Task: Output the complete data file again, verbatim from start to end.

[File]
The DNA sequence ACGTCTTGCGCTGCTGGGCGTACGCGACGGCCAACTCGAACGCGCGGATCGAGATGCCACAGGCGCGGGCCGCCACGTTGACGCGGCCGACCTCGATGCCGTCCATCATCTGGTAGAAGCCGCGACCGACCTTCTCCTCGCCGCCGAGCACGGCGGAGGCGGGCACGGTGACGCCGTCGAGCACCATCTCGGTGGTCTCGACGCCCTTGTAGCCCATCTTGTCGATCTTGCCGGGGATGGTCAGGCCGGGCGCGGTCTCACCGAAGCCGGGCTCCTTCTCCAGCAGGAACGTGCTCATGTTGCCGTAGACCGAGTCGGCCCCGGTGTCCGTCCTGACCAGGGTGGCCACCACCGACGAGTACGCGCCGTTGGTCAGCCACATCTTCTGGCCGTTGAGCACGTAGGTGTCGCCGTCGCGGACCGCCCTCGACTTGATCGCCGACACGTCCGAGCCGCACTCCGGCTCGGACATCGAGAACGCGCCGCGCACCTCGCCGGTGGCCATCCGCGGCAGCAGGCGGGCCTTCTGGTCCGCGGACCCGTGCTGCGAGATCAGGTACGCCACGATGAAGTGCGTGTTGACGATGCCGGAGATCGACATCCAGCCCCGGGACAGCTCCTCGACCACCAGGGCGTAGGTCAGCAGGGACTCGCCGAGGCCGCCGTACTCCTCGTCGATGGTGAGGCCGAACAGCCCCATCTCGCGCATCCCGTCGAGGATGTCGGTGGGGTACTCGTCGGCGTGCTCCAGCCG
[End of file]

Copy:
The DNA sequence ACGTCTTGCGCTGCTGGGCGTACGCGACGGCCAACTCGAACGCGCGGATCGAGATGCCACAGGCGCGGGCCGCCACGTTGACGCGGCCGACCTCGATGCCGTCCATCATCTGGTAGAAGCCGCGACCGACCTTCTCCTCGCCGCCGAGCACGGCGGAGGCGGGCACGGTGACGCCGTCGAGCACCATCTCGGTGGTCTCGACGCCCTTGTAGCCCATCTTGTCGATCTTGCCGGGGATGGTCAGGCCGGGCGCGGTCTCACCGAAGCCGGGCTCCTTCTCCAGCAGGAACGTGCTCATGTTGCCGTAGACCGAGTCGGCCCCGGTGTCCGTCCTGACCAGGGTGGCCACCACCGACGAGTACGCGCCGTTGGTCAGCCACATCTTCTGGCCGTTGAGCACGTAGGTGTCGCCGTCGCGGACCGCCCTCGACTTGATCGCCGACACGTCCGAGCCGCACTCCGGCTCGGACATCGAGAACGCGCCGCGCACCTCGCCGGTGGCCATCCGCGGCAGCAGGCGGGCCTTCTGGTCCGCGGACCCGTGCTGCGAGATCAGGTACGCCACGATGAAGTGCGTGTTGACGATGCCGGAGATCGACATCCAGCCCCGGGACAGCTCCTCGACCACCAGGGCGTAGGTCAGCAGGGACTCGCCGAGGCCGCCGTACTCCTCGTCGATGGTGAGGCCGAACAGCCCCATCTCGCGCATCCCGTCGAGGATGTCGGTGGGGTACTCGTCGGCGTGCTCCAGCCG